Gov. Nikki Haley’s Democratic rival called Thursday for the Republican to release details on how a hacker stole millions of taxpayers’ information, drawing the ire of state Senate GOP leaders.
“The people whose information was hacked into deserve to know what happened two years after it happened,” said state Sen. Vincent Sheheen of Camden during debate of the state budget.
Majority Leader Harvey Peeler, R-Cherokee, said Sheheen – who has made trouble in Haley’s cabinet agencies a central theme of his campaign to unseat her in November – should have started his speech from the Senate podium with “I approve this message.”
Sheheen fired back at Peeler, calling him “Nikki Haley’s hack.”
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The still-secret report was compiled after a hacker breached the state Department of Revenue in 2012, stealing electronically filed tax returns for 3.8 million consumers and 657,000 businesses. Since then, the state has spent millions on security upgrades and credit monitoring for S.C. taxpayers.
Sheheen introduced a proposal that would have forced Haley to release the report, but it was ruled out of order for not relating closely to state spending.
An earlier effort to kill Sheheen’s proposal failed on a 21-21 tie, which Lt. Gov. Glenn McConnell, R-Charleston, broke by keeping the debate alive. Four other Republicans – Sens. Lee Bright, R-Spartanburg; Kevin Bryant, R-Anderson; Hugh Leatherman, R-Florence; and Luke Rankin, R-Horry – also opposed killing the proposal. Sheheen said he plans to revise his proposal and reintroduce it.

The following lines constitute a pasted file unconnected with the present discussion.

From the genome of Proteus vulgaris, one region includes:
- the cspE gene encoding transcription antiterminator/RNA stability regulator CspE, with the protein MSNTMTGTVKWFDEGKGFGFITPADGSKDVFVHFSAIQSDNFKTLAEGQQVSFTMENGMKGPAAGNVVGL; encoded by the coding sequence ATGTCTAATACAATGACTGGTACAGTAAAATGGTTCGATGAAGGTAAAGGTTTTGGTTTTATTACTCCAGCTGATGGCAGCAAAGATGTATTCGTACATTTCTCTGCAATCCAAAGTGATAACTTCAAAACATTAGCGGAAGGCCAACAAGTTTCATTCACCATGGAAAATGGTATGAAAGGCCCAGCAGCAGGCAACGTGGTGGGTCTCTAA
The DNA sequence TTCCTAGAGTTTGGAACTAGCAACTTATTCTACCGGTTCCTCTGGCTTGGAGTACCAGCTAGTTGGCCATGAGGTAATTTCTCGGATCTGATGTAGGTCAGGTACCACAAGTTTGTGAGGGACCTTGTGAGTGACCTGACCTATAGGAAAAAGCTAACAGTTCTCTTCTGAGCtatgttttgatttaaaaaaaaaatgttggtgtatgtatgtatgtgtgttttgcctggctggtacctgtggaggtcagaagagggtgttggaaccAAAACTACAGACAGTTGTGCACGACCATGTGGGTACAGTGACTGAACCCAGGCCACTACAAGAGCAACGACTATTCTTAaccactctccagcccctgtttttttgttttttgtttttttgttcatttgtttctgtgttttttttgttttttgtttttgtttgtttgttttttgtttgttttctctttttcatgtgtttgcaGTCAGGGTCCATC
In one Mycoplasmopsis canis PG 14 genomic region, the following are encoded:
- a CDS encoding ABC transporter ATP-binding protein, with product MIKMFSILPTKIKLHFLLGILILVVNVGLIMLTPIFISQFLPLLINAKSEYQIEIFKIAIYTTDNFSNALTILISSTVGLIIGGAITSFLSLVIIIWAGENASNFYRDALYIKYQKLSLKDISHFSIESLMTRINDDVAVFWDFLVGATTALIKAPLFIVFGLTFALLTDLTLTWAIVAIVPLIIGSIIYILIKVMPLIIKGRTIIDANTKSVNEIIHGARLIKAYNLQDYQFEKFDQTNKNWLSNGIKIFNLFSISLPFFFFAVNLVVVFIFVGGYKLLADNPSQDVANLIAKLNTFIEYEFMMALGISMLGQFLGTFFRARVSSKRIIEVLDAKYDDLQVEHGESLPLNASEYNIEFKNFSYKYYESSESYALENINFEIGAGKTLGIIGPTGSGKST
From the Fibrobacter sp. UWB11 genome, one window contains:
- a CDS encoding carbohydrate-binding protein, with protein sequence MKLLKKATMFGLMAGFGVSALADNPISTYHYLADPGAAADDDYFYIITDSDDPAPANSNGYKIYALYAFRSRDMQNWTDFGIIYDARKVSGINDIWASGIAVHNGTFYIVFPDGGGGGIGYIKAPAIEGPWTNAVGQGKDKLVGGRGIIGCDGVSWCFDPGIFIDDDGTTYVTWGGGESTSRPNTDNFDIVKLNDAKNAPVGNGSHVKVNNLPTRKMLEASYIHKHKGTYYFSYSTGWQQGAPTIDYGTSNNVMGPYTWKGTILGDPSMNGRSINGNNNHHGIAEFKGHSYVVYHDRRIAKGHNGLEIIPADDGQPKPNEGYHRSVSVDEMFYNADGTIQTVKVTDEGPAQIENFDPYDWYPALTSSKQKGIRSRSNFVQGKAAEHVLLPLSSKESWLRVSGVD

Two years after the hacking incident, Sheheen said, it’s “highly unlikely” that allowing the public to know what is in the report would jeopardize catching the as-yet-unapprehended hacker.
But Chief Mark Keel of the S.C. Law Enforcement Division, who came to the legislative chamber during the debate, and Special Agent Felica Rude with the U.S. Secret Service both said Thursday their agencies do not support releasing the report publicly. The ongoing investigation, Rude said, is a “high priority.”
Sen. Larry Martin, R-Pickens, asked Sheheen whether he was suggesting that law enforcement leaders were hiding something.
“In my experience, law enforcement always says to keep things secret,” Sheheen said, later adding law enforcement is not part of a cover-up. Their “goal is to catch bad guys,” he said.
“The Secret Service, SLED, and Sens. Peeler and Martin said everything that needs to be said,” said Haley spokesman Doug Mayer. “Senator Sheheen embarrassed himself, and should be more careful when trying to turn serious security issues into political games.”
Sen. Brad Hutto, D-Orangeburg, also called for the report’s release, saying its contents could reveal whether spending millions of dollars on credit monitoring for taxpayers – up to $6.5 million in the budget that lawmakers now are considering – is justified. The public has a right to know, he said, whether a $25,000 dual-password system could have prevented the hacking incident, as a security firm has said.
Hutto also said he was told, by sources who he would not disclose, that the hacker was paid off by the federal government in exchange for returning state taxpayers’ stolen information. Stealing and ransoming the data, Hutto said, is less risky for the hacker than trying to sell the information. Hutto said the payoff likely ended the threat to S.C. taxpayers, as evidenced by the lack of reports of fraud tied to the incident.
While the report is not available to the public, lawmakers can see it if they sign a confidentiality agreement. Only five copies are supposed to exist, one for each member of the S.C. Budget and Control Board, which Haley chairs.
No lawmakers have asked Haley’s office to see the report, including Sheheen and Hutto. Asked why they have not read the report, both said they did not want to be barred from discussing the matter.
Staff writer Andrew Shain and the Associated Press contributed. Reach Self at (803)771-8658